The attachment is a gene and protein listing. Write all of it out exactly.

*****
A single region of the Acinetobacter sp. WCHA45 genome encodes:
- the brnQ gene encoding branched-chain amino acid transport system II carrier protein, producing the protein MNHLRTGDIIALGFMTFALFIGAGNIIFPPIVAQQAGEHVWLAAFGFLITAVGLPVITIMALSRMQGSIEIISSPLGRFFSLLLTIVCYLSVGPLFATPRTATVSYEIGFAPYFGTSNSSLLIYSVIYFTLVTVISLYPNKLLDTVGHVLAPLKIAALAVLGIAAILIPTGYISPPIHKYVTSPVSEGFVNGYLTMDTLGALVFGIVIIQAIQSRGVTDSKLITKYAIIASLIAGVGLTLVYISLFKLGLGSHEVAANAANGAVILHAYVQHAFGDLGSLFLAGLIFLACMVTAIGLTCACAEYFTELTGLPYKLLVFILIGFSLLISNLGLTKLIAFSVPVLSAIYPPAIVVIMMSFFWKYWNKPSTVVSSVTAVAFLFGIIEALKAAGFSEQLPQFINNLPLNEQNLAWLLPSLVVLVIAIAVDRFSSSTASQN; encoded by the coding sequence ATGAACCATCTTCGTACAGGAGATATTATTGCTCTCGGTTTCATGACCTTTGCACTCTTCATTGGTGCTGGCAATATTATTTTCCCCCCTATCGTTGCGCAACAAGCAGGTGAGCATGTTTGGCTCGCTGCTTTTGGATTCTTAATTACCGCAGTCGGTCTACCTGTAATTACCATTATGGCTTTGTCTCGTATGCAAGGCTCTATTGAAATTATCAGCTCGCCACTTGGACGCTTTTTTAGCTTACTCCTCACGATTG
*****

A single region of the Acinetobacter sp. WCHA45 genome encodes:
- the brnQ gene encoding branched-chain amino acid transport system II carrier protein, producing the protein MNHLRTGDIIALGFMTFALFIGAGNIIFPPIVAQQAGEHVWLAAFGFLITAVGLPVITIMALSRMQGSIEIISSPLGRFFSLLLTIVCYLSVGPLFATPRTATVSYEIGFAPYFGTSNSSLLIYSVIYFTLVTVISLYPNKLLDTVGHVLAPLKIAALAVLGIAAILIPTGYISPPIHKYVTSPVSEGFVNGYLTMDTLGALVFGIVIIQAIQSRGVTDSKLITKYAIIASLIAGVGLTLVYISLFKLGLGSHEVAANAANGAVILHAYVQHAFGDLGSLFLAGLIFLACMVTAIGLTCACAEYFTELTGLPYKLLVFILIGFSLLISNLGLTKLIAFSVPVLSAIYPPAIVVIMMSFFWKYWNKPSTVVSSVTAVAFLFGIIEALKAAGFSEQLPQFINNLPLNEQNLAWLLPSLVVLVIAIAVDRFSSSTASQN; encoded by the coding sequence ATGAACCATCTTCGTACAGGAGATATTATTGCTCTCGGTTTCATGACCTTTGCACTCTTCATTGGTGCTGGCAATATTATTTTCCCCCCTATCGTTGCGCAACAAGCAGGTGAGCATGTTTGGCTCGCTGCTTTTGGATTCTTAATTACCGCAGTCGGTCTACCTGTAATTACCATTATGGCTTTGTCTCGTATGCAAGGCTCTATTGAAATTATCAGCTCGCCACTTGGACGCTTTTTTAGCTTACTCCTCACGATTG